North Padre Island is a pretty good spot for running. For the most part, the sand is usually well packed which helps for a decent run. I say try to go during low tide, so consult the tidal reports on the news or internet. Also, there is usually not a huge slant near the shore which helps if you tend to get hip or knee problems. Just watch out for the occasional hole dug for the mote of a sandcastle or the sandcastle itself, for that matter.
Running at the beach also gives the body more resistance, so you get a better workout. If you are really wanting a challenge, run in the loose sand or in the shallow part of the water. You will feel the burn in your legs.
Speaking of burn, be sure to slather the sunscreen, wear a hat, and sunglasses so you will want to go for it next time.
What I like about running at the beach is that you can run pretty much any time of day, and not feel too hot. If I run mid-day, I will carry a bit of water just in case. I wear Fila “toe shoes” that can get wet, so sometimes I run into the very shallow part of the shore. There I make my own “a/c” with the wind and the sea spray I kick up while running. What is great is that if you dressed in quick dry clothing, you can just jump in to the waves afterward! A great reward for a good run!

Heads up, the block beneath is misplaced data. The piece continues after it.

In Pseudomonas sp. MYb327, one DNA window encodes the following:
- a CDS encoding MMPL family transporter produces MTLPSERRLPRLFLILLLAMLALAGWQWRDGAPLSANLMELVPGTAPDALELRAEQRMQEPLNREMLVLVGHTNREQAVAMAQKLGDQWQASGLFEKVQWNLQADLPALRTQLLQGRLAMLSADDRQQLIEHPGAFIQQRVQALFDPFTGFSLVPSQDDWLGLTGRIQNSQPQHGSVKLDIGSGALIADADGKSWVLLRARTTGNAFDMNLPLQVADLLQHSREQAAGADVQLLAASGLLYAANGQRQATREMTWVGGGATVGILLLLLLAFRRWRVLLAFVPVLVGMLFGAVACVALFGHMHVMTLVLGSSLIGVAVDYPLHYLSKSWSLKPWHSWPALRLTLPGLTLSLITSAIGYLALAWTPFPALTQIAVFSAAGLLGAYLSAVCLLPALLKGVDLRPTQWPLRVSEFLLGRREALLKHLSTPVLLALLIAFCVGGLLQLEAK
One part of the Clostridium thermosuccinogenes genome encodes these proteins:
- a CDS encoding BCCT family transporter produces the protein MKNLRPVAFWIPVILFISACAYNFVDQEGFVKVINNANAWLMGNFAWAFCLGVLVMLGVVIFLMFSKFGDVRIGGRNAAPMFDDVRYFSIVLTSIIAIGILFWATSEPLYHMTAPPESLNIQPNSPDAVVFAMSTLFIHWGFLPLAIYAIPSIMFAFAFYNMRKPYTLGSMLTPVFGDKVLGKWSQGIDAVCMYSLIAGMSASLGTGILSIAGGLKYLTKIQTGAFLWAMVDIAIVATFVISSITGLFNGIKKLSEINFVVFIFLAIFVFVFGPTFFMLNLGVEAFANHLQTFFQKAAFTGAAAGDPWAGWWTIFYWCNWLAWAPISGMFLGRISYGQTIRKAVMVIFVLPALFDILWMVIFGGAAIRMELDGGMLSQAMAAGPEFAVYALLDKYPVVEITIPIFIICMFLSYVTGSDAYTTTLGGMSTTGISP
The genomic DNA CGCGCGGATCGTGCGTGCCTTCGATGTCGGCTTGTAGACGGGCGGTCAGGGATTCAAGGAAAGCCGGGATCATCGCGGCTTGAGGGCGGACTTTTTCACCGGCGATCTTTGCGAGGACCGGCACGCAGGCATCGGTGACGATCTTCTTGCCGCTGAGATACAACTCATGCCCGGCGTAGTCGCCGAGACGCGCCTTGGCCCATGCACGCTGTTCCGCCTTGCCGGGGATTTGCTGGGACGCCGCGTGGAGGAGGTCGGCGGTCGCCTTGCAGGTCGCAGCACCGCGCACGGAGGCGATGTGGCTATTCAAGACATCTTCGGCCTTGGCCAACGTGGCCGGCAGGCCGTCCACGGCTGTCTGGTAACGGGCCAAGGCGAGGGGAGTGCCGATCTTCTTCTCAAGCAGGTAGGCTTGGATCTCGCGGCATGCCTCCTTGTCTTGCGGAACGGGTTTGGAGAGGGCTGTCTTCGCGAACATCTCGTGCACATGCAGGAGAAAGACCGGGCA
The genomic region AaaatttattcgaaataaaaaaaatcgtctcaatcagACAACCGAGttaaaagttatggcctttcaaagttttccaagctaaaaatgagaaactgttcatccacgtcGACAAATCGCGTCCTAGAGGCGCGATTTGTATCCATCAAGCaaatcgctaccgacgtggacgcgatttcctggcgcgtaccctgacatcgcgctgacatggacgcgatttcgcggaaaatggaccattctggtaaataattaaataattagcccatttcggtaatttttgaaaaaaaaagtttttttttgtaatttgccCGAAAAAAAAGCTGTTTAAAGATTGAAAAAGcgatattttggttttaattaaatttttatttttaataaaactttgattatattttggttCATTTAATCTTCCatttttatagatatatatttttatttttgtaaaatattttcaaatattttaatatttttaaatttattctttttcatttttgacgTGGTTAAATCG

So, to make pleasure from a chore, run by the shore!
Late July until sometime close to Winter is my favorite time on the beaches of North Padre Island. Why? This time of the year is when the clear, blue water finally comes onshore. Early Spring and Summer, you can see the blue water off shore, but the waves churn up the sediments and the water is murky. Also early Spring brings the mats of seaweed or Sargassum onto the shores of Texas beaches. Late summer the Sargassum seaweed begins to abate to reveal clean beaches.
However, this year we had a long invasion of this golden-brown weed all the way into July here in the Coastal Bend. Yes, it can be downright gross on the beaches for tourists and locals, but sea turtles and fish love it. The floating mats of it offshore provide a mobile habitat for marine life as drifts to shore.